Monday, July 11, 2016


How do - Poptique here; back from a long and deafening silence to drop yet another bad pun for a title. 

I've been awoken to muse upon the mildy tragic sight of another icon-of-yesteryear hobbling onto the screen to fall flat on his proverbial.

This year it's the turn of Tarzan, the original king of the swingers and proper superhero prototype; but a character now so sadly dog-eared that it almost seems unfathomable a studio should take a $180 million throw-of-the-dice on there still being life in the old tree-dweller.

Whatever way you trim the 104 year-old-character, he's outlived his era by a substantial margin. 

Even in the 60s, his films were being shoved to the lower half of double bills in support of the latest Jerry Lewis buffoonery, so what hope does the barrel-chest beater have now? 

Great names associated with Tarzan over his most popular decades - from creator Edgar Rice Burroughs and initial onscreen actor Elmo Lincoln, to legendary comic-strip artist Burne Hogarth - seem like a roll call from a period even more distant than the century-plus the Ape-man has been swinging from vine to vine.

Let's be honest - the romantic sweep of an industrial age babe growing up at one with nature and becoming it's master, has unavoidably morphed into the seat-shifting uncomfortable story of the homo-superior - a member of the aristocracy raised by apes to become some sort of white-god. Plus, post the poetic sight of David Attenborough snuggling up to a whole heap of gorillas, it feels distasteful to see some greasy-haired dude running about with and/or beating the shit out of computer generated primates.

The star of over 200 films - both official and knocked off - Tarzan was born out of pulp magazines into an Edwardian world ebbing steadily towards the end of colonialism, still unavoidably choc-full of patriarchal white-supremacy - which just makes the whole concept seem a bit odd plastered all over billboards in 2016.

Pop onto Netflix and out of those 200+ films you'll find exactly zero available to stream. Whilst Netflix is no serious barometer of cultural taste, it's still a sober indicator of how massively Tarzan has fallen off the radar.

Do kids today have any name-recognition beyond the pleasant Disney adaption from 1999? They certainly didn't turn up to the few cinemas that screened the ill-advised 2014 CGI version of the tale. In fact, every live action outing for the loincloth clad adventurer since 1981's decidedly saucy Tarzan the Ape Man has been a significant financial failure - making this latest version all the more inexplicable.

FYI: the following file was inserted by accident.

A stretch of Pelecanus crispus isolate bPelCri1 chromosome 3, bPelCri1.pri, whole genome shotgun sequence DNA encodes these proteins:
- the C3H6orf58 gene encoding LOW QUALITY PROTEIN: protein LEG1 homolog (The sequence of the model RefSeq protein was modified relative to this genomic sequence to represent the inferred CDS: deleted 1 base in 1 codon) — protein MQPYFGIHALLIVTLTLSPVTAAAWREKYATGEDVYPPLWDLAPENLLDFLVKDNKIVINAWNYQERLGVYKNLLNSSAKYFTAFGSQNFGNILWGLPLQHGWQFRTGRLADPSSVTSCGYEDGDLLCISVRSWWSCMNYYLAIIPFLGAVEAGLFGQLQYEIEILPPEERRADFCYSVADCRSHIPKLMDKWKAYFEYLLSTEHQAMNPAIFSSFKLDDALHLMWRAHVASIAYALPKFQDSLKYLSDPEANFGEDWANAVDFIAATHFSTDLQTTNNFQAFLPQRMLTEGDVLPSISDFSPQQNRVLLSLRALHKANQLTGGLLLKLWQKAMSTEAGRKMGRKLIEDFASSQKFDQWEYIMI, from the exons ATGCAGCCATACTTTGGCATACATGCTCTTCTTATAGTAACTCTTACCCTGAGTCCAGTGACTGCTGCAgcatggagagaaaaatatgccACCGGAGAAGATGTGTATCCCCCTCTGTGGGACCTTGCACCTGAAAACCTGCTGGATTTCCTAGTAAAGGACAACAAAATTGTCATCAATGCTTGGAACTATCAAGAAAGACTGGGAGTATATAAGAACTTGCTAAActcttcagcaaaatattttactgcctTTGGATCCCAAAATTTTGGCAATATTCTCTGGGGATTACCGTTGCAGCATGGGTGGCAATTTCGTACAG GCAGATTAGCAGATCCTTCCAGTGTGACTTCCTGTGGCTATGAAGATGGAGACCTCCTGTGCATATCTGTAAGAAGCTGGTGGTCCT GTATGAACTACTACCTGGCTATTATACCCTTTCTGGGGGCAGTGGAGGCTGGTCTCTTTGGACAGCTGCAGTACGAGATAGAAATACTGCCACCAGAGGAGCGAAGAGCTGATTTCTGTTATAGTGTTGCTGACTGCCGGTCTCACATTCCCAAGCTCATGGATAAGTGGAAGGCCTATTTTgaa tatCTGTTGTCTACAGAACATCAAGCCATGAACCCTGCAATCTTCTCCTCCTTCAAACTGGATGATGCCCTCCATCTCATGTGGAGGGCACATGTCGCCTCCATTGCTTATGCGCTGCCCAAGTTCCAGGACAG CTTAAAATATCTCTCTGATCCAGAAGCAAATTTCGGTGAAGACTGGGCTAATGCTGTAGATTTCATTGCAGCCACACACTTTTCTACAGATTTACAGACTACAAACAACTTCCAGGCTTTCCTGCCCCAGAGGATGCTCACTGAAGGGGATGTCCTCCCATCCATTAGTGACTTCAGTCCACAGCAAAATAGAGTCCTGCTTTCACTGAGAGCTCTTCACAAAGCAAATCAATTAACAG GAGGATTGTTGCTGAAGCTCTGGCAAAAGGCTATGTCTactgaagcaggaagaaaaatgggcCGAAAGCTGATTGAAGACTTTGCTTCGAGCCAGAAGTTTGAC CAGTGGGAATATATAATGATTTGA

It's a long way from the days when the character graced competing movie-franchises, radio shows, comic books, and popsicle wrappers. 

From my own perspective, growing up in the 80s, the Ape-man was still hanging high on TV - whether it was the stilted animated Filmation series or the summer-holiday schedules littered with Johnny Weismullers and Lex Barkers.


Back then, one was much more open to the sight of some poor old moth-eaten animal being wrestled to a stand-still by a stuntman. I'm not sure I could stomach too much of that today - not that the new version doesn't come with it's own self-destruct time-bomb in the shape of CGI effects already dated by the time they hit the big screen. The sight of 1000 very similarly rendered wilder-beast busting up the town kind of pails compared to a troop of real-live Elephants genuinely trashing up the place - despite the unfortunate addition of paper-mâché ears, required to turn MGM's inhouse Indian elephants into genuine African examples.

So does this mean that the inevitable failure of the new film mean the end of Tarzan's big screen adventures? 

Time will tell - as although Netflix is no home for his back-catalog, they do plan on airing an all-new series entitled Tarzan and Jane which updates their adventures to present day where a claw-footed '16 year old Tarzan returns from Africa to a London boarding school where he is a fish-out-of-water and challenges conformity'. 

Let that just sit there and percolate for a bit....

What this does mean, is that ol'Poptique has blown the fuller's earth from his keyboard, cricked his ever-more creaking fingers and will be pumping out a small series of highfalutin features on the King of the Jungle. 

Why? Because there's a slim chance this most recent outing for the Ape-man might be the last on this scale for some considerable time...


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